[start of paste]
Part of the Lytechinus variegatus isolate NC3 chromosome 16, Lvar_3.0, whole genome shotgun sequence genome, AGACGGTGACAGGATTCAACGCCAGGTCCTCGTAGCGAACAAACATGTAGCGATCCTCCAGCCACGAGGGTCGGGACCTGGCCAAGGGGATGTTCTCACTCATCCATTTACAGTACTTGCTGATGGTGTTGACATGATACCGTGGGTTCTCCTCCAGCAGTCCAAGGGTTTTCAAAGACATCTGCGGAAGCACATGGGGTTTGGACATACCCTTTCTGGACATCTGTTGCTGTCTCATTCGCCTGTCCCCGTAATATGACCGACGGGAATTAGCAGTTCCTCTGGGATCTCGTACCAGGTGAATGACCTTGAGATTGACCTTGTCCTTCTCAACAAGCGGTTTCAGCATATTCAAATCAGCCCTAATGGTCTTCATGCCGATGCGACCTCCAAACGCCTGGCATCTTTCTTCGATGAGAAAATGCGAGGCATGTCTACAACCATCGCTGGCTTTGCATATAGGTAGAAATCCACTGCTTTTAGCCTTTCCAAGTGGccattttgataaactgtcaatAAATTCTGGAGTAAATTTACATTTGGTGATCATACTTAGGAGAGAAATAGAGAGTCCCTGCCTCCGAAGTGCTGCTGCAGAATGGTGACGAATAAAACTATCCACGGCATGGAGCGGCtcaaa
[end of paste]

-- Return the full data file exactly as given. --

Part of the Lytechinus variegatus isolate NC3 chromosome 16, Lvar_3.0, whole genome shotgun sequence genome, AGACGGTGACAGGATTCAACGCCAGGTCCTCGTAGCGAACAAACATGTAGCGATCCTCCAGCCACGAGGGTCGGGACCTGGCCAAGGGGATGTTCTCACTCATCCATTTACAGTACTTGCTGATGGTGTTGACATGATACCGTGGGTTCTCCTCCAGCAGTCCAAGGGTTTTCAAAGACATCTGCGGAAGCACATGGGGTTTGGACATACCCTTTCTGGACATCTGTTGCTGTCTCATTCGCCTGTCCCCGTAATATGACCGACGGGAATTAGCAGTTCCTCTGGGATCTCGTACCAGGTGAATGACCTTGAGATTGACCTTGTCCTTCTCAACAAGCGGTTTCAGCATATTCAAATCAGCCCTAATGGTCTTCATGCCGATGCGACCTCCAAACGCCTGGCATCTTTCTTCGATGAGAAAATGCGAGGCATGTCTACAACCATCGCTGGCTTTGCATATAGGTAGAAATCCACTGCTTTTAGCCTTTCCAAGTGGccattttgataaactgtcaatAAATTCTGGAGTAAATTTACATTTGGTGATCATACTTAGGAGAGAAATAGAGAGTCCCTGCCTCCGAAGTGCTGCTGCAGAATGGTGACGAATAAAACTATCCACGGCATGGAGCGGCtcaaa